potentially lethal motorcycle under controlled conditions - on a fully licensed speedway track. So, far from introducing laws that could be used to undermine it, as a sport that could potentially instill in those he wishes to reform some qualities I feel sure he would admire, Graham Stringer ought to be promoting speedway!
Another reason why Mr. Stringer ought to think through this proposal more particularly, is a matter that cuts to the heart of a much broader political debate: that concerning environmental degradation.
It stands to reason that as the need to address environmental concerns grows more acute, motor sport in general may be seen increasingly as something politically unsustainable.
Perhaps this is an undeclared ulterior motive behind Mr. Stringer's position? Or maybe his main concern is the tax-raising possibilities? Nevertheless, either way it should be reiterated that speedway is unique in the world of motor-sport in that the fuel and oil used in the engines are wholly renewable and far less polluting than fossil-based fuel and oil. Of course, all internal combustion engines produce greenhouse gases, which has become a serious global problem, but is it not the case that the idea of converting all motor vehicles to ethanol type fuel constitutes an important element to the current environmental debate? And those of us who are familiar with the sport of speedway know well that methanol, as a fuel conducive to creating more powerful engines, is potentially a more efficient propellant than petroleum. In different applications lower emissions could be achieved because of this.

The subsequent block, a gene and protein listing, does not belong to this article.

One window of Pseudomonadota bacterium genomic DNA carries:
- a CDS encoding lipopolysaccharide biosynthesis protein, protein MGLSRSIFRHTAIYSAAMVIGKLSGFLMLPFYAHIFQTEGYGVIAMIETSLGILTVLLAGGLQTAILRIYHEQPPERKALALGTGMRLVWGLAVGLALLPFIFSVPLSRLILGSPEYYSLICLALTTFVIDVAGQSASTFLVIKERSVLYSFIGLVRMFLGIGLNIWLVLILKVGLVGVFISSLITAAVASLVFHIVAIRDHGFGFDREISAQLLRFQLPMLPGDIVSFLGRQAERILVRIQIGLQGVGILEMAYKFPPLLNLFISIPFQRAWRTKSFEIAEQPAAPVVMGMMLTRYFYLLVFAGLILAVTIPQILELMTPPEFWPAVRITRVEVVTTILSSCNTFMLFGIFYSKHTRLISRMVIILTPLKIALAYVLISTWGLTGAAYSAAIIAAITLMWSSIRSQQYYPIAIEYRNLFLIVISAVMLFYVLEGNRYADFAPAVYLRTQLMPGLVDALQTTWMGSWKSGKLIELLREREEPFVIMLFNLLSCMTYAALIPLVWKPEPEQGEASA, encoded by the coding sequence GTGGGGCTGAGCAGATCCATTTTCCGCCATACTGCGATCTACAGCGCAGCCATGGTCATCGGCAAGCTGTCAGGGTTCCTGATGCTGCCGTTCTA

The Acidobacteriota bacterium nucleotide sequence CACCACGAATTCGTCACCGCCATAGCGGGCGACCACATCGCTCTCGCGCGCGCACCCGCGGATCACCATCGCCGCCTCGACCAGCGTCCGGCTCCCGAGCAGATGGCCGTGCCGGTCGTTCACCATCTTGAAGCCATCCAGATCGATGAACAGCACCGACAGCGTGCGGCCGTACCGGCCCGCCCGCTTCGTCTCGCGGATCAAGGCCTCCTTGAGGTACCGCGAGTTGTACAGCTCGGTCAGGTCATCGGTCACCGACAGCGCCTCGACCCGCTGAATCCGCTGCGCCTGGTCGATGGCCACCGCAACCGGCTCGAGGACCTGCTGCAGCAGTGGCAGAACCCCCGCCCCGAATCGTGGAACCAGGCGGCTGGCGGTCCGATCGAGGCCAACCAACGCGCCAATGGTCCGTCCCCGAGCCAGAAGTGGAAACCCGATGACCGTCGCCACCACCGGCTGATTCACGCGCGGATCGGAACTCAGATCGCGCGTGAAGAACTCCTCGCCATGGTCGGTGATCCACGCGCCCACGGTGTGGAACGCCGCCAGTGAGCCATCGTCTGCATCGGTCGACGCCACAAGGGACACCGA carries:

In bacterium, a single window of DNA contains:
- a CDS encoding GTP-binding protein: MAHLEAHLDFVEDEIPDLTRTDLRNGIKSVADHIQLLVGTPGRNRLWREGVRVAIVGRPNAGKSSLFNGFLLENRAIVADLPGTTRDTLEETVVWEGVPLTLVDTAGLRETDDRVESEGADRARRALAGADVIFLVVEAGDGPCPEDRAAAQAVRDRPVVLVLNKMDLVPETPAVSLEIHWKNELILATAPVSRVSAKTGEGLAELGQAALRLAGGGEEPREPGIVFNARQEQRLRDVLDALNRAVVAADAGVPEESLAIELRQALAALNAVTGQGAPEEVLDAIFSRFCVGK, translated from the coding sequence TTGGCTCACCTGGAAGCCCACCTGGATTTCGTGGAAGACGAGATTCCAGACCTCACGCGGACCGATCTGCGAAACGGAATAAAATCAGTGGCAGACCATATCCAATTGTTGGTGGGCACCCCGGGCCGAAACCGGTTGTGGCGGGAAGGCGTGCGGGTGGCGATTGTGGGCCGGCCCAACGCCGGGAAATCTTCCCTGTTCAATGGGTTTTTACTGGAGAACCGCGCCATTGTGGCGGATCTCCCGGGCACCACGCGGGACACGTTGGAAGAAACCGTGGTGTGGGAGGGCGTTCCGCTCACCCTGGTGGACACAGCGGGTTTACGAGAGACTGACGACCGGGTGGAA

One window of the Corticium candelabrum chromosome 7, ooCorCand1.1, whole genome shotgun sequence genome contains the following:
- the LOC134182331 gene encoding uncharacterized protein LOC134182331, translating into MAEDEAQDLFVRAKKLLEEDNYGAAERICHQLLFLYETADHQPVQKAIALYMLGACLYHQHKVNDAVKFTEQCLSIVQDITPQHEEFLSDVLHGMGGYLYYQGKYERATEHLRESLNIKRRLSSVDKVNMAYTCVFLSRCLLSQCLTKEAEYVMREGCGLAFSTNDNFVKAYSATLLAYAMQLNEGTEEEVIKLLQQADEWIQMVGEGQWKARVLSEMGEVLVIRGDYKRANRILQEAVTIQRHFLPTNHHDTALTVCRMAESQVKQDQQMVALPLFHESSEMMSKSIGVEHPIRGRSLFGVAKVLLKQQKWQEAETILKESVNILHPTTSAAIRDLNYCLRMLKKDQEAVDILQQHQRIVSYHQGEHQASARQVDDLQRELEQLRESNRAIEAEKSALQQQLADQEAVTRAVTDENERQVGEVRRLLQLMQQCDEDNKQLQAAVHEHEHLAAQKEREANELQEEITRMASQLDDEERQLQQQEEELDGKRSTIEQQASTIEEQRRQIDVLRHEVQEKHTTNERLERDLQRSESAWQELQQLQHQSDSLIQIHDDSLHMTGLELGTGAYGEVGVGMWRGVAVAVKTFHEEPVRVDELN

It must be acknowledged that speedway bikes themselves are not designed for fuel efficiency, rather for sheer power, naturally, and the debate over the practicalities of bio-fuels is an open one. Yet the principle stands: methanol/ethanol fuelled engines lubricated with vegetable oil ought to be considered a step in the right direction amid the gamut of concerns surrounding the environment. The precise technical/scientific merits of methanol over petrol is something I do not feel qualified to comment on, there are many others within speedway who would be more familiar with the range of potentialities of alcohol based fuels. However, if the government is taking the ethanol issue seriously (?), then on some level speedway ought to be regarded as a special case and its viability not threatened by a policy initiative that seems typical of current government thinking in Whitehall: i.e., legislate against the many to deal with an unruly few. Indeed, such behaviour by our elected politicians may itself be deemed anti-social by many law abiding voters.
Any debate concerning the proposed legislation should also include the role speedway actually plays within local communities. The various community projects featured in Speedway Star, May 12, 2007, are testament to that other unique feature of speedway that must not be overlooked. That is, unlike any other motor sport in the world speedway teams represent civic entities rather than corporate ones, team sponsorship accepted. The affinity that people feel for their respective teams reflects an important sense of identity that is central to all our individual and collective needs. This is something I rarely hear expressed in broader debates but is something I know is felt deeply by fans. Just think of those old body jackets that displayed, for example: the Hammer and Chain (Cradley); the Indian Elephant (Halifax); the Gun (Ellesmere Port); the Chad (Liverpool), and many more besides to understand how speedway racing has for decades been embedded in the social history and psyche of civic communities in Britain. Add to that the traditional appeal that speedway holds for men, women and families alike from those same communities and I can't imagine Graham Stringer, or any other MP, would want to do anything that would have an adverse effect on this quite remarkable sport.